Thursday, November 29, 2007

Economic Theory

What is the real basis of value? How does the first person in line get the money to spend on what the next one in line has to offer?

If the real basis of value is the finite resources of this planet, we will reach the ultimate limit long before the sun blows up. If prosperity depends on the rate at which we irrevocably consume the Earth, the size of the party determines how long it can last.

This basic fact is obscured by thousands of years of business, evolving on top of the relatively uncriticized practice of digging something up and dragging it to town to sell. Once humans determine that they need something, efficient acquisition of it becomes an understood, unquestioned function. If you want coal, you mine it. If you don't want people dying in tunnels, you blast the top off the mountain and shove the debris aside. Cut trees for wood, drag fish from the sea. Drill oil wells. Do what you have to do.

Early in the settlement of North America by European colonists, some pioneers founded fortunes just by blazing trees with an ax and then entering the land claim with the appropriate colonial governing body. It wasn't quite money for nothing, but it beat having a job. But in order to realize their investment, these early land pimps had to have paying customers.

Coming at it from another angle, fortunes are made by producing or controlling the distribution of the essentials of life: food and shelter. Food is a renewable resource produced through appropriately favorable circumstances and labor, another renewable resource. Shelter, on the other hand, uses materials which may be renewable, like wood, vegetable fibers or animal hides, or durable and reconfigurable, but not subject to rapid regeneration, like stone.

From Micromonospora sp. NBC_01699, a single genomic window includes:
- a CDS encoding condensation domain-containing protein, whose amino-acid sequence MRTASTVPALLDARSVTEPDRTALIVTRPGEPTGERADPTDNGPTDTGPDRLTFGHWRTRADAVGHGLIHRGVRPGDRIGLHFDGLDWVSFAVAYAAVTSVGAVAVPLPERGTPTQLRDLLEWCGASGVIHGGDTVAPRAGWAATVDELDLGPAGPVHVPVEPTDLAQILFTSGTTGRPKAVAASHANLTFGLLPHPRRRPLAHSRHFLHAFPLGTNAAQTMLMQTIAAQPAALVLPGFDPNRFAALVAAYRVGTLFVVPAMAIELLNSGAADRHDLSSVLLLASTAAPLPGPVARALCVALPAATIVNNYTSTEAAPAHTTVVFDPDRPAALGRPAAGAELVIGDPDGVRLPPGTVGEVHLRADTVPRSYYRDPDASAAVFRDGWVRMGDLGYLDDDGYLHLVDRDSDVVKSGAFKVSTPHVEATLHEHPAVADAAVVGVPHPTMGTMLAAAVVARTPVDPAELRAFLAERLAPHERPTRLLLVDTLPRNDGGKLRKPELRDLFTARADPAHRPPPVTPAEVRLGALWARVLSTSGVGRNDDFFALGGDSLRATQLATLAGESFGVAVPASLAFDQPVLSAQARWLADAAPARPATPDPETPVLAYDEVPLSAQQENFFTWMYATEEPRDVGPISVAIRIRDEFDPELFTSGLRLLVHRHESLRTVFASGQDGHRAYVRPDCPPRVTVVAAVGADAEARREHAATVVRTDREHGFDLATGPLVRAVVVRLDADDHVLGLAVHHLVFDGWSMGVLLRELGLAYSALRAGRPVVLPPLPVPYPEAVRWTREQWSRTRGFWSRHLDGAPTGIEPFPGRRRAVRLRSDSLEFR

With the harnessing of fire, new amenities in shelter (and cuisine) became possible. At the same time, resources would now literally go up in smoke.

Quarry a building stone and it can be used in its various forms all the way down to sand. But the products of combusted coal aren't nearly so versatile. There's a reduction and considerable loss of matter humans would find usable, even as energy is released. Wood you burn is wood you don't have to build with. And we all know the story on oil. Not only are we running out, the use of it as we race toward that deadline is making our planet's atmosphere look like the lungs of a chain smoker.

Merely saving money at the surface levels of the economy does not mean that you are contributing to a generally beneficial trend. Above the sales floor of Walmart are tiers of executives and major shareholders who don't really have to worry about paying rock bottom price for jockey shorts, lead-laced toys and plastic trash cans. And they never will. Meanwhile, among the customers and associates are many who will face these issues with increasing concern.

No comments: